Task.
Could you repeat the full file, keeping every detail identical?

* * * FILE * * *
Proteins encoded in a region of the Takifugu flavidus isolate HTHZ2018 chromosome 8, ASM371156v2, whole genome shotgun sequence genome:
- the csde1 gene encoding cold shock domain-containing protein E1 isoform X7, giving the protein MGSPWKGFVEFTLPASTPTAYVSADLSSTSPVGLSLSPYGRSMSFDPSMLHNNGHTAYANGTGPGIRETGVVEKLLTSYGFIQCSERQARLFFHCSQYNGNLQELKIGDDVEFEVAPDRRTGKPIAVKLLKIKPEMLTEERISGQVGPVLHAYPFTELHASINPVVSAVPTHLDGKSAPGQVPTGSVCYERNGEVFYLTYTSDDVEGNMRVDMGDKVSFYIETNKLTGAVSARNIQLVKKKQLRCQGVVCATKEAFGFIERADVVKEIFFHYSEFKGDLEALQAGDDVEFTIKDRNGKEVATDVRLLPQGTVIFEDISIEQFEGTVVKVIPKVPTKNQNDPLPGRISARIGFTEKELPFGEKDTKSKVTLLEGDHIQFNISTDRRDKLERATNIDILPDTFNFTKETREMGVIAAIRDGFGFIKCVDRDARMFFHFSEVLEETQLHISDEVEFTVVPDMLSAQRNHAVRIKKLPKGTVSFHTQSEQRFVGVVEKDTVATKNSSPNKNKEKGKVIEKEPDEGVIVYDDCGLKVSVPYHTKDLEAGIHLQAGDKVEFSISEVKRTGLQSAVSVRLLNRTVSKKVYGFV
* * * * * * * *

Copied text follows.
Proteins encoded in a region of the Takifugu flavidus isolate HTHZ2018 chromosome 8, ASM371156v2, whole genome shotgun sequence genome:
- the csde1 gene encoding cold shock domain-containing protein E1 isoform X7, giving the protein MGSPWKGFVEFTLPASTPTAYVSADLSSTSPVGLSLSPYGRSMSFDPSMLHNNGHTAYANGTGPGIRETGVVEKLLTSYGFIQCSERQARLFFHCSQYNGNLQELKIGDDVEFEVAPDRRTGKPIAVKLLKIKPEMLTEERISGQVGPVLHAYPFTELHASINPVVSAVPTHLDGKSAPGQVPTGSVCYERNGEVFYLTYTSDDVEGNMRVDMGDKVSFYIETNKLTGAVSARNIQLVKKKQLRCQGVVCATKEAFGFIERADVVKEIFFHYSEFKGDLEALQAGDDVEFTIKDRNGKEVATDVRLLPQGTVIFEDISIEQFEGTVVKVIPKVPTKNQNDPLPGRISARIGFTEKELPFGEKDTKSKVTLLEGDHIQFNISTDRRDKLERATNIDILPDTFNFTKETREMGVIAAIRDGFGFIKCVDRDARMFFHFSEVLEETQLHISDEVEFTVVPDMLSAQRNHAVRIKKLPKGTVSFHTQSEQRFVGVVEKDTVATKNSSPNKNKEKGKVIEKEPDEGVIVYDDCGLKVSVPYHTKDLEAGIHLQAGDKVEFSISEVKRTGLQSAVSVRLLNRTVSKKVYGFV